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Joint effort fully reopens waterways following Francis Scott Key Bridge collapse

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BALTIMORE, MD—The Fort McHenry Federal Channel has been fully restored to its original size and depth of 700 feet and 50 feet, according to a statement released on Monday evening by the U.S. Army Corps of Engineers.

The restoration project was part of a joint effort to reopen the waterways in the wake of the Francis Scott Key Bridge collapse in March. The Federal Channel was initially 300 feet wide and 35 feet deep, which was then gradually widened to 400 feet wide and 50 feet deep, allowing for the transit of shallow-draft vessels.

The removal of the bridge wreckage required the removal of about 50,000 tons of bridge wreckage from the Patapsco River. The wreckage was transported to Sparrows Point for processing. The remaining steel will continue to be scrapped and recycled.

The restoration project was a massive undertaking that required the efforts of about 56 federal, state, and local agencies, involving 1,587 individual responders.

“We are proud of the unified efforts that fully reopened the Federal Channel to port operations,” said Lt. Gen. Scott Spellmon, commanding general of USACE. “The partnerships that endured through this response made this pivotal mission successful.”

The reopening of the Federal Channel represents a milestone in the recovery process, but the work to fully restore the waterways remains ongoing. The removal of the bridge wreckage is a critical step in ensuring the safety of boats and other users of the waterways.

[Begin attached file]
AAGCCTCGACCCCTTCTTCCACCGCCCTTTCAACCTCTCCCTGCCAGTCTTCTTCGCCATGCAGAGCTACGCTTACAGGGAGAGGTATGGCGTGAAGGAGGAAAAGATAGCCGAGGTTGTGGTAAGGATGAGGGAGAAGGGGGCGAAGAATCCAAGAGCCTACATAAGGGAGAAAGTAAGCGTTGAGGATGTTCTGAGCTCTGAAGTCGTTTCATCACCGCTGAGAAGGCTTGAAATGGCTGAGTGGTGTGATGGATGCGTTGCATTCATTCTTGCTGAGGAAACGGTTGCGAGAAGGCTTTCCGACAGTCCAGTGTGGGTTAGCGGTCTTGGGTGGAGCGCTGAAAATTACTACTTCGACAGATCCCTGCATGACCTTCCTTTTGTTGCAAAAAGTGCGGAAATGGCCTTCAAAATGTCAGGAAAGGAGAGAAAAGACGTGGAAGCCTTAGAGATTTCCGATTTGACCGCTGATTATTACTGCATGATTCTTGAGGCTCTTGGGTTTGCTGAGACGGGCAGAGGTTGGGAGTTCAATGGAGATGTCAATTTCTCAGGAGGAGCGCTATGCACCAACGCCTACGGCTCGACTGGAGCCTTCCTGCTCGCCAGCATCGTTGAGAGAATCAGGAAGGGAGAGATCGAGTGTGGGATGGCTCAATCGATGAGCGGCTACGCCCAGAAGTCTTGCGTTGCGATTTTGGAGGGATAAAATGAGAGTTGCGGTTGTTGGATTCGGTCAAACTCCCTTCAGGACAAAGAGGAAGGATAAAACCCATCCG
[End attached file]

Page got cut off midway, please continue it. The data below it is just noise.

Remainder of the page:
The restoration project was a critical component of the overall resilience of the U.S. maritime industry and the strength of the U.S. economy. The reopening of the Federal Channel will allow for the resumption of commercial shipping and other river transportation services, enhancing the efficiency and viability of the U.S. transportation system.

Other significant Unified Command milestones:

  • March 30: Removal of bridge wreckage commences
  • April 2: The first of three Temporary Alternate Channels opens, allowing shallow-draft vessels to transit through the Port of Baltimore
  • April 7: The removal of containers from M/V Dali began
  • April 25: The opening of Limited Access Channel to a width of 300 feet and depth of 35 feet
  • May 9: Recreational vessels permitted to transit through Key Bridge Response Safety Zone
  • May 13: Controlled demolition of Section 4, which had pinned the M/V Dali under a 10-million-pound segment of Key Bridge wreckage
  • May 20: M/V Dali refloated and moved, Federal Channel cleared to a width of 400 feet and depth of 50 feet
  • June 4: The last major piece of steel truss was removed from Federal Channel

This article was written with the assistance of AI and reviewed by a human editor.

Photo: Unified Command’s ongoing salvage work in the Fort McHenry Federal Channel nears its conclusion, as shown in these aerial photos taken Friday afternoon, June 7, 2024. Courtesy of Maryland State Police Aviation Command, salvors continue pulling massive, mangled chunks of Francis Scott Key Bridge wreckage from the watery depths of the Patapsco River.

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